America’s Media: Make Amerika Hate Again
In the United States, anti-Japanese sentiment had its beginnings well before World War II.Racial prejudice against Asian immigrants began building soon after Chinese workers started arriving in the country in the mid-19th century, and set the tone for the resistance Japanese would face …
by Elizabeth Kim | May 2, 2000 Get it as soon as Thu, Jan 16
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They called it an “honor killing,” but to Elizabeth Kim, the night she watched her grandfather and uncle hang her mother from the wooden rafter in the corner of their small Korean hut, it was cold-blooded murder. Her Omma had committed the sin of lying with an American soldier, and producing not just a bastard but a honhyol–a mixed-race child, considered worth less than nothing.
Left at a Christian orphanage in postwar Seoul like garbage, bleeding and terrified, Kim unwittingly embarked on the next phase of her extraordinary life when she was adopted by a childless Fundamentalist pastor and his wife in the United States. Unfamiliar with Western customs and language, but terrified that she would be sent back to the orphanage, or even killed, Kim trained herself to be the perfect child. But just as her Western features doomed her in Korea, so her Asian features served as a constant reminder that she wasn’t good enough for her new, all-white environment.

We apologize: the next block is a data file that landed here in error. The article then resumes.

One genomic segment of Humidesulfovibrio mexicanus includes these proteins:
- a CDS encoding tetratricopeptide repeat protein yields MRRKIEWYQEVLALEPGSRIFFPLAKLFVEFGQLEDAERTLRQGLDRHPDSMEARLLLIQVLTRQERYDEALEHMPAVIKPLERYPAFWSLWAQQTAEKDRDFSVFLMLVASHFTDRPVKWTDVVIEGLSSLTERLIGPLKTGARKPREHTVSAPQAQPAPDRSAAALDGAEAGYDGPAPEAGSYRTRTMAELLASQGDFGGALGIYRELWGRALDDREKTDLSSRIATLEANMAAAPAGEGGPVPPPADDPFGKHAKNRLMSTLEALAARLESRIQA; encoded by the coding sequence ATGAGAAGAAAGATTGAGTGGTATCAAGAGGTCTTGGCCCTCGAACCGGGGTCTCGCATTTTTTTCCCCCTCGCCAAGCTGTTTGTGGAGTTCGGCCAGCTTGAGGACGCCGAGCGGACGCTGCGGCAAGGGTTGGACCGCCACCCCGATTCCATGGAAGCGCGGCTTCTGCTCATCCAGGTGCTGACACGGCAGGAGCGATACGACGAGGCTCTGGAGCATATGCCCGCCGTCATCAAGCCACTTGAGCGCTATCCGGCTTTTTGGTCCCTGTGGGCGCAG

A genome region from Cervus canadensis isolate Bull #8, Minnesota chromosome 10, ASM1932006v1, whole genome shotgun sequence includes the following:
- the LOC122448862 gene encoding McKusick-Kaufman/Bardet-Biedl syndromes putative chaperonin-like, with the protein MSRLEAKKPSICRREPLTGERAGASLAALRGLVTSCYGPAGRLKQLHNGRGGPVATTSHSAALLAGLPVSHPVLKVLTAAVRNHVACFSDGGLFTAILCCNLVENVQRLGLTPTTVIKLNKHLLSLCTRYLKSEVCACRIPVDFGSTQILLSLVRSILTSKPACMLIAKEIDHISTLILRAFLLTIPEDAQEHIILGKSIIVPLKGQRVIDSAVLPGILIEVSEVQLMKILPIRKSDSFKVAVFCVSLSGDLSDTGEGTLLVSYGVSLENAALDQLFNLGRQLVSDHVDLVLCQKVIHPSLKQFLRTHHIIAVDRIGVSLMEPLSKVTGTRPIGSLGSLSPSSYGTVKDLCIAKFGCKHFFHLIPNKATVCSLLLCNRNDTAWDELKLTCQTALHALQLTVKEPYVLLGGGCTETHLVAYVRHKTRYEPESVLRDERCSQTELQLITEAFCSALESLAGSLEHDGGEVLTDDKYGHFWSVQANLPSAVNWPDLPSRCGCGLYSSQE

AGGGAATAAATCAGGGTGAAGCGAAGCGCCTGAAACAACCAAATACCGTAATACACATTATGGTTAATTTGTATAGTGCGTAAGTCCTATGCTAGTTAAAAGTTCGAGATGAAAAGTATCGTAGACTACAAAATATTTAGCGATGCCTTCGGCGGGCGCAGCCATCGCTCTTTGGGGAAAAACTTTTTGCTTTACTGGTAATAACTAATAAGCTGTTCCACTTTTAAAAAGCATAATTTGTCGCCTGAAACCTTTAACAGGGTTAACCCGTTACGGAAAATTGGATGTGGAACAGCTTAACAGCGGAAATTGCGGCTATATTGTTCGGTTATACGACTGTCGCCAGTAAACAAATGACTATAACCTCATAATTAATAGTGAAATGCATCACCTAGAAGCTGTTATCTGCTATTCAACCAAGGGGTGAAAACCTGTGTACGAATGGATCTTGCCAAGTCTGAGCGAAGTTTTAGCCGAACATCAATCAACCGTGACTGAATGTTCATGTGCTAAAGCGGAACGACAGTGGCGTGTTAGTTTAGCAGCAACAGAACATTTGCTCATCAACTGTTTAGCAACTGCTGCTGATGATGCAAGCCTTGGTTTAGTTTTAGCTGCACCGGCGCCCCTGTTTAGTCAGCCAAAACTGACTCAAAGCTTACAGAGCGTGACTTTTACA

After escaping her adoptive parents’ home, only to find herself in an abusive and controlling marriage, Kim finally made a break for herself by taking her daughter and running away with her to a safer haven–something Omma could not do for her.
Unflinching in her narration, Kim tells of her sorrows with a steady and riveting voice, and ultimately transcends.